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Patrol, Search and Rescue busy in the backcountry

About 10 people stuck overnight in the backcountry in recent weeks Backcountry rookies have been keeping Whistler-Blackcomb patrol and the volunteers at Search and Rescue very busy recently.

About 10 people stuck overnight in the backcountry in recent weeks

Backcountry rookies have been keeping Whistler-Blackcomb patrol and the volunteers at Search and Rescue very busy recently.

In the last few weeks about 10 people have spent the night outside, lost and cold. Many others have taken a wrong turn and found themselves in the middle of vast, unrecognizable terrain, called for help and then started the long hike back out to the highway.

If you get lost in the backcountry it could be as long as a 15-hour hike back to safety.

"People are going out of bounds and many of them are not prepared to go out of bounds," said Bernie Protsch, manager of Whistler Patrol for the past 16 years.

"For the uninitiated in the backcountry it can be an extremely dramatic experience, especially if they have to spend the night."

The lure into the backcountry is even stronger now as the days stay lighter longer and the fresh snow beckons. If the sun is shining and the powder is deep it’s so easy to ignore the out of bounds signs and follow someone’s tracks into the unknown.

"Things just look so friendly out there," said Protsch.

But one wrong turn and people can find themselves in a hard place with unpredictable territory ahead of them and a steep hill above them. Usually they opt not to walk back up the hill, choosing the "easier" downhill path. And soon they’re completely lost, unsure of the direction of the highway or the village, and wondering which way to turn.

Among the hotspots where people run into problems are Khyber’s Pass, the Cake Hole below Highway 86, Singing Pass and Fitzsimmons Creek and at the bottom of the Spearhead Glacier.

And it’s not just the tourists getting lost either. Locals who have been here for a long time don’t usually run into these situations but Protsch said people who have been here for three or four years may think they know the vast terrain beyond the Whistler-Blackcomb boundaries.

These days many skiers and riders are now travelling with cell phones and they call for help as soon as they get lost.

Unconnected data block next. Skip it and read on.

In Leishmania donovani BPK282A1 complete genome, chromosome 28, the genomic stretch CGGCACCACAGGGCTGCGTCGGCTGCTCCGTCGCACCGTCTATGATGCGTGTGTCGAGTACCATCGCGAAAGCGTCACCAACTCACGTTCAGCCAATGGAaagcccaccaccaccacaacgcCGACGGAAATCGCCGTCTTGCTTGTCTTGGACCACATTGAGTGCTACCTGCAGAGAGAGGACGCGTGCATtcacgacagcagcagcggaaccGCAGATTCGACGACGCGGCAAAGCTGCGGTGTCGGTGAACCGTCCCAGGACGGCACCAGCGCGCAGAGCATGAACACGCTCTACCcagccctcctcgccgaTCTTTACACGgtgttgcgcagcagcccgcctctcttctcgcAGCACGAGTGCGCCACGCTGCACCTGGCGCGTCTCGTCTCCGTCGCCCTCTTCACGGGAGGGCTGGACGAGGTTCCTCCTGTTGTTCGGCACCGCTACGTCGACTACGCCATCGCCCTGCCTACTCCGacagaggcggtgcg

"Any search is an emergency and we take them very seriously," said Protsch.

"We are very concerned and very cognizant in ensuring there is a successful outcome."

Once patrol gets the call the first thing they do is try to identify the most likely place where the party is lost. This can be frustrating if the person was last seen at 11 a.m. near the Roundhouse. Patrol will then come up with a game plan. If the party is not back by nightfall, patrol will do a sweep of the perimeter and groomers and snowmobiles will be called in for help during the evening.

"We’re not going to send our teams out at night because it puts them at risk," he said.

If the party still hasn’t returned by first light, a helicopter may be sent up and dog teams may be called in to help out.

Members of Search and Rescue are volunteers he added, and they have to leave their jobs and families to facilitate in these rescues.

On top of the physical dangers for volunteers and staff, the searches also take up valuable time and resources on the mountain.

Protsch estimates that if two grooming machines spend three hours on a search they miss out on grooming 30 to 40 acres of terrain for the following day. Parties will be billed for the services of the helicopter and any mountain machines. The helicopter costs about $1,500 each hour.

For the people who are lost it can be a frightening and emotional experience. Many times they stumble into dark, rugged and unpredictable terrain. It’s full of hazards, from steep cliffs and cornices to avalanche dangers. By the time night falls, many will dig a little snow hole or find shelter under a tree with a few twigs and branches for the night.

Any area which is marked out of bounds is uncontrolled and unpatrolled and people need to understand this when they blow by the warning signs, said Protsch.

In addition they need to be prepared.

Anybody going backcountry should know where they’re going and know where the exit signs are. If they find themselves in unfamiliar ground, they should have a map handy to reorient themselves.

Other essentials for backcountry travel include water, some food, an extra cell phone battery, avalanche transceivers, probes and a shovel.

And he also recommends taking an avalanche course for good measure.

People going into the backcountry should be equipped for their own self-rescue.

Protsch said with the sheer number of calls for help, it’s fortunate no one has been injured.

"It was pretty busy there for a week or two."